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Pingree Announces $22.4 Million to Reconnect Historic Libbytown Neighborhood

When Interstate 295 was built in the late 1960s, Libbytown was ?severed from the rest of Portland? and construction displaced more than 15 businesses and 200 families

Maine First District Congresswoman Chellie Pingree, a senior member of the House Appropriations Committee, today announced $22.4 million to reconnect the divided Libbytown neighborhood with Portland—improving accessibility, safety, and sense of community. The grant will support Maine Department of Transportation’s (MaineDOT) goal to address barriers and to support accessibility to housing, employment, retail, healthcare, tourism, and recreation. Pingree advocated for this project, which was funded through the U.S. Department of Transportation’s (DOT) Reconnecting Communities and Neighborhoods Program.

“For decades, the Libbytown neighborhood has been cut off from the rest of Portland and unfairly stunted by unsafe infrastructural barriers,” said Pingree. “MaineDOT’s project will make Libbytown safer and will help reconnect the neighborhood with Portland’s growing community. I’m thrilled I was able help get this historic part of Portland’s community and history the federal support needed to make these long overdue improvements.” 

“This funding will help reconnect and revitalize one of Portland’s oldest neighborhoods,” said Bruce Van Note, Commissioner of MaineDOT. “Libbytown was dramatically impacted by the construction of the interstate in the 1960s. Now, MaineDOT is working with the City of Portland to not only improve safety and mobility for vehicles but also to make human-scale investments that will benefit pedestrians, bicyclists, and all transportation system users.”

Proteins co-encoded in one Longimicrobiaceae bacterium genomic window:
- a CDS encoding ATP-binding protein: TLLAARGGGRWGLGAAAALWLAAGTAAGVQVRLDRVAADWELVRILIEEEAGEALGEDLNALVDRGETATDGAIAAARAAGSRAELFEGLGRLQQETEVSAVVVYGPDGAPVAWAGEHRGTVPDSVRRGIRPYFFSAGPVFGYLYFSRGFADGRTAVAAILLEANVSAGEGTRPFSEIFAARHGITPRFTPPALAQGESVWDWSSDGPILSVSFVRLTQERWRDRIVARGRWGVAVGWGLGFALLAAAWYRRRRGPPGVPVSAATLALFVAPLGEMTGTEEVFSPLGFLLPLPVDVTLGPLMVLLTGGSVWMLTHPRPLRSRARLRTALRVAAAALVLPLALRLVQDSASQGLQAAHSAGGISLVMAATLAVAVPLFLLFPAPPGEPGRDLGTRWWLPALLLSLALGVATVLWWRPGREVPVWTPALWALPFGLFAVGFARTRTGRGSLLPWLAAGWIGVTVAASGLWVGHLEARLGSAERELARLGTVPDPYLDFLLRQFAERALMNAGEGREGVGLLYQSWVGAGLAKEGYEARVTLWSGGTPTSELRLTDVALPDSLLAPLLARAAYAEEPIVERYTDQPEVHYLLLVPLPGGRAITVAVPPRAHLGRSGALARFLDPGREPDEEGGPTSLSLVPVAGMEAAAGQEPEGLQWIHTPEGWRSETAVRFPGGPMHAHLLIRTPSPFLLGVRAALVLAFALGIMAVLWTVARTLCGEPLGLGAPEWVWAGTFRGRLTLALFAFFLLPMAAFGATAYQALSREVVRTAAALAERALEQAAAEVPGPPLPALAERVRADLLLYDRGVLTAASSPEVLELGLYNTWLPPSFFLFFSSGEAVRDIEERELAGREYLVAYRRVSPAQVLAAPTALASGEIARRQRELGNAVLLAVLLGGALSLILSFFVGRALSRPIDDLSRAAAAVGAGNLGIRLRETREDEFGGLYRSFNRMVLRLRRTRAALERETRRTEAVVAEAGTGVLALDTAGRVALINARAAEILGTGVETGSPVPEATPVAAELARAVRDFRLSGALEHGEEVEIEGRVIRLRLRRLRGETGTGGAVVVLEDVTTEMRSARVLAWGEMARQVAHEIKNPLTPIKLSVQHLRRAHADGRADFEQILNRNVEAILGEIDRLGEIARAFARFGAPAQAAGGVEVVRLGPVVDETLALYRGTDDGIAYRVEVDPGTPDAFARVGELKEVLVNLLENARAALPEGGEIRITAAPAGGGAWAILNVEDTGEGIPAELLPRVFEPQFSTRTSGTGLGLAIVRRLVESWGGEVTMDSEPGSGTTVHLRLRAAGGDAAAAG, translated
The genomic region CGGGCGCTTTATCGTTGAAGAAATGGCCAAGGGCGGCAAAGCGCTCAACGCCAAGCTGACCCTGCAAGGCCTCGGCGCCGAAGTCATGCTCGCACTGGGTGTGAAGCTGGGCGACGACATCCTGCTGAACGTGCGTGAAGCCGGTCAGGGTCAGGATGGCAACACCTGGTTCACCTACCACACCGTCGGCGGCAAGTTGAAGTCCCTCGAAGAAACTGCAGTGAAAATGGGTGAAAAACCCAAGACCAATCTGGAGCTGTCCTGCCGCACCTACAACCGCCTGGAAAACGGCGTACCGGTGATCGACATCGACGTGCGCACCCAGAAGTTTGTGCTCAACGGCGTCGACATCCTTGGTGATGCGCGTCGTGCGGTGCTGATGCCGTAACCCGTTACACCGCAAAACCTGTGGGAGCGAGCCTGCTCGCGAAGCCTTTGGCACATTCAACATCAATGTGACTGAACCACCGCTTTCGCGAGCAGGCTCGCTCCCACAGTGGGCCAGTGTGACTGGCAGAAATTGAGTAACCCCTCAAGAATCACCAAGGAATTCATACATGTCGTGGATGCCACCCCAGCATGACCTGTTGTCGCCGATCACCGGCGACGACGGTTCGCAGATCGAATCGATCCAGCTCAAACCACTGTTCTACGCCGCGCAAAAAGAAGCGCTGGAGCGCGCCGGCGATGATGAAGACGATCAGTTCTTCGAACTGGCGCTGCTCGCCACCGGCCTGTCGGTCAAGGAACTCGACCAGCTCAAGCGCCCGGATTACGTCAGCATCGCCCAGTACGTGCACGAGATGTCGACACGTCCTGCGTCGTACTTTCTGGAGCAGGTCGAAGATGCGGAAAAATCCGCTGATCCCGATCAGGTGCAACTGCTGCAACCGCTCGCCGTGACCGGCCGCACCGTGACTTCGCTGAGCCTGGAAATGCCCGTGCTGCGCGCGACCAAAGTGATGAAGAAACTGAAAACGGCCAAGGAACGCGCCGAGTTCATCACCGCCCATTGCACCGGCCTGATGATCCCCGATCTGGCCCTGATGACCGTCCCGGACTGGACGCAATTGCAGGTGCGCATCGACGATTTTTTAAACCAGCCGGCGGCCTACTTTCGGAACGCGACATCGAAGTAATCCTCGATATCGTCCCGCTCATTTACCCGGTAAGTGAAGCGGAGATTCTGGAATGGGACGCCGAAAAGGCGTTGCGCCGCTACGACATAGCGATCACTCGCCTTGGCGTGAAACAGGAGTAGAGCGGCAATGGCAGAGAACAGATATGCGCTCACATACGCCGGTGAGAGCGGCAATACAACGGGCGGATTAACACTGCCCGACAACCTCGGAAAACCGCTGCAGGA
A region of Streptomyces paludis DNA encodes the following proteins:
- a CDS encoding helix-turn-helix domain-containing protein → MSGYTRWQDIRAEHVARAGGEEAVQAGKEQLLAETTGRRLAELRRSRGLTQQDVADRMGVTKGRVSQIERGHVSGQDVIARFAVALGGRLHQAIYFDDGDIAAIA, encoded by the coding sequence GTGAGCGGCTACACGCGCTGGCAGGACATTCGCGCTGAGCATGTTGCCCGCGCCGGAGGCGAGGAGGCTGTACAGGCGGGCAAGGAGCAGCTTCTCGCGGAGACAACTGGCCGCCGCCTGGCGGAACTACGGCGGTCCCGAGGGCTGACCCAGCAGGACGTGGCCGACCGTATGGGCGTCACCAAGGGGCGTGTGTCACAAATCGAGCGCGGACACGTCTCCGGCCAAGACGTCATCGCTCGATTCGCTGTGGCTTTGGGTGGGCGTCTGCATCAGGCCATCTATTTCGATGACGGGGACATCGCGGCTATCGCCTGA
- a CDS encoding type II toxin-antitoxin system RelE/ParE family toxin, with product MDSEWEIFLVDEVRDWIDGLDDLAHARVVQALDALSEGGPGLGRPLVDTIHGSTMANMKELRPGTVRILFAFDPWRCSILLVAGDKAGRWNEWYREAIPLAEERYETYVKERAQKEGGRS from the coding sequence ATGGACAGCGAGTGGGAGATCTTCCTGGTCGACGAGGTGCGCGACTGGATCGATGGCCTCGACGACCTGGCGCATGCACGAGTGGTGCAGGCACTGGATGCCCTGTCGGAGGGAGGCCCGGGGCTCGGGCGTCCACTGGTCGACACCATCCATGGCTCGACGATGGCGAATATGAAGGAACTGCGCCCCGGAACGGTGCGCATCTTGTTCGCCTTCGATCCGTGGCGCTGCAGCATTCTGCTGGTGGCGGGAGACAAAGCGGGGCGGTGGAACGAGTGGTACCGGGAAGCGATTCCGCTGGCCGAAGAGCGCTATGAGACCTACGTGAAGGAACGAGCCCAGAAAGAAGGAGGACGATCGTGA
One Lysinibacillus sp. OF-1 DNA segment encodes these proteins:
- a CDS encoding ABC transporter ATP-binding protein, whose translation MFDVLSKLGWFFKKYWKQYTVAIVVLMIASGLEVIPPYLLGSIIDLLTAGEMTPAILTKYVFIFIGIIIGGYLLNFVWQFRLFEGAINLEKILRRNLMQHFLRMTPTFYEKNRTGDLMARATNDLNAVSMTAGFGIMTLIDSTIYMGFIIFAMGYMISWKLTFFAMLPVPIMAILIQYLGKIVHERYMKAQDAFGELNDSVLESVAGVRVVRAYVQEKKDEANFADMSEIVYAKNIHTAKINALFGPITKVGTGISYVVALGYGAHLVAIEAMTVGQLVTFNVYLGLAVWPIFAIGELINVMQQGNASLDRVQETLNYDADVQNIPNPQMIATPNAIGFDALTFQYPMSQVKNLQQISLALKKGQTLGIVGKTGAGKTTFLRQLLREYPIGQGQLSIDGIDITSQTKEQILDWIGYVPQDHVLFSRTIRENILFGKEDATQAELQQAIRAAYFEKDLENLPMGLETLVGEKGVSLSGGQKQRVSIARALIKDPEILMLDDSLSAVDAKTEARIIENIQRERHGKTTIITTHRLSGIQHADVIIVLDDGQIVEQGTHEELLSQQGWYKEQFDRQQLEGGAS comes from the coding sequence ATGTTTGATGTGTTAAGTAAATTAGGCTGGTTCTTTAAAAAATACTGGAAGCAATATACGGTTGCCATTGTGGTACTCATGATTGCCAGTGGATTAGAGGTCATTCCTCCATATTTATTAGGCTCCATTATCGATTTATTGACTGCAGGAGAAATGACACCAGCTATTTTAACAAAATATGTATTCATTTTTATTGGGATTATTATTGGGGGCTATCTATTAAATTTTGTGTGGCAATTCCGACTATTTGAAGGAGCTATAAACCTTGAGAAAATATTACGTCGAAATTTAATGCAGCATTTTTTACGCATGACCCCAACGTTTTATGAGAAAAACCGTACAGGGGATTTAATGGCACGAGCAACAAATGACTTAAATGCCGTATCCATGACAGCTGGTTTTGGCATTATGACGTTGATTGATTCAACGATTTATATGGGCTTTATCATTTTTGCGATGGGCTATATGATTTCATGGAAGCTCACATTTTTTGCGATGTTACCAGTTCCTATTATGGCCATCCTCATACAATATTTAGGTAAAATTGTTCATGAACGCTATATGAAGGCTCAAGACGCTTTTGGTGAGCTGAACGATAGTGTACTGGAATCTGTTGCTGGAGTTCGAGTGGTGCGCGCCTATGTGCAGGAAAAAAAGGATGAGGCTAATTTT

MaineDOT’s “Reconnecting Our Villages: Historic Libbytown Project” will: 

  • Provide modern and uniform multi-modal connections to employment, retail, healthcare, tourism and recreation 
  • Expand safety and efficiency for motorists and active transportation users 
  • Improve response time for emergency services 
  • Implement multi-modal street design to improve active transportation and vehicle flow 
  • Expand the use of safe and convenient public transit 
  • Meet Americans with Disabilities Act (“ADA”) and MaineDOT standards for transportation infrastructure 
  • Manage flooding and stormwater runoff 
  • Improve supply chains to support efficient “last mile” delivery of goods to Maine’s largest downtown 

Libbytown is one of Portland’s oldest neighborhoods. Tavern-keeper George Libby and his descendants gave the area its name, having settled in the early 19th century at the intersection of Park and Congress Streets, known as Libby’s Corner. The neighborhood was the center of a small but thriving business district, and the families that lived there gave Libbytown its identity. 

When Interstate 295 was built in the late 1960s, Libbytown was severed from the rest of Portland. Construction displaced more than 15 businesses and 200 families in Libbytown. The highway and large cloverleaf interchanges cut off the neighborhood and created physical barriers that still exist and cause great concern today. 

Find more information about the project here.


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